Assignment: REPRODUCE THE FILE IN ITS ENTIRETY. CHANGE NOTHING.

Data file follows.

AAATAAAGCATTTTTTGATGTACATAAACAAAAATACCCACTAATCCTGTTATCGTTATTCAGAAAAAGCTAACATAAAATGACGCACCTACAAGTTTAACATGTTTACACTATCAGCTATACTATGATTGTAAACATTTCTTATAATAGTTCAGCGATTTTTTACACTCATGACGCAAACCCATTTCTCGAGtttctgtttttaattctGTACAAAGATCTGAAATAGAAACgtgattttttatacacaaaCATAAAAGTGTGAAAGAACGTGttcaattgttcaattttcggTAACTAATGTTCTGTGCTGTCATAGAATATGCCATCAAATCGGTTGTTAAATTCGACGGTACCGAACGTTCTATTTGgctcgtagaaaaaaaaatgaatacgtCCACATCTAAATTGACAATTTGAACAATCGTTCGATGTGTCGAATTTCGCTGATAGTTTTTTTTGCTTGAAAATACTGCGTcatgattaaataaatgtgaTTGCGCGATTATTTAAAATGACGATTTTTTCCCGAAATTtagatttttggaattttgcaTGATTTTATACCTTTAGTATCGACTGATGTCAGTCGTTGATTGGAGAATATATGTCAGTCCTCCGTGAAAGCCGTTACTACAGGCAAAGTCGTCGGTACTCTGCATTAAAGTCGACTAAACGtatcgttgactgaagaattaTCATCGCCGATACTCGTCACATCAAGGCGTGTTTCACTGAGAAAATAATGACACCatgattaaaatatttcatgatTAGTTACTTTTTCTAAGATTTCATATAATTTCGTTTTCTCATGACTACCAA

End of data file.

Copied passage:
AAATAAAGCATTTTTTGATGTACATAAACAAAAATACCCACTAATCCTGTTATCGTTATTCAGAAAAAGCTAACATAAAATGACGCACCTACAAGTTTAACATGTTTACACTATCAGCTATACTATGATTGTAAACATTTCTTATAATAGTTCAGCGATTTTTTACACTCATGACGCAAACCCATTTCTCGAGtttctgtttttaattctGTACAAAGATCTGAAATAGAAACgtgattttttatacacaaaCATAAAAGTGTGAAAGAACGTGttcaattgttcaattttcggTAACTAATGTTCTGTGCTGTCATAGAATATGCCATCAAATCGGTTGTTAAATTCGACGGTACCGAACGTTCTATTTGgctcgtagaaaaaaaaatgaatacgtCCACATCTAAATTGACAATTTGAACAATCGTTCGATGTGTCGAATTTCGCTGATAGTTTTTTTTGCTTGAAAATACTGCGTcatgattaaataaatgtgaTTGCGCGATTATTTAAAATGACGATTTTTTCCCGAAATTtagatttttggaattttgcaTGATTTTATACCTTTAGTATCGACTGATGTCAGTCGTTGATTGGAGAATATATGTCAGTCCTCCGTGAAAGCCGTTACTACAGGCAAAGTCGTCGGTACTCTGCATTAAAGTCGACTAAACGtatcgttgactgaagaattaTCATCGCCGATACTCGTCACATCAAGGCGTGTTTCACTGAGAAAATAATGACACCatgattaaaatatttcatgatTAGTTACTTTTTCTAAGATTTCATATAATTTCGTTTTCTCATGACTACCAA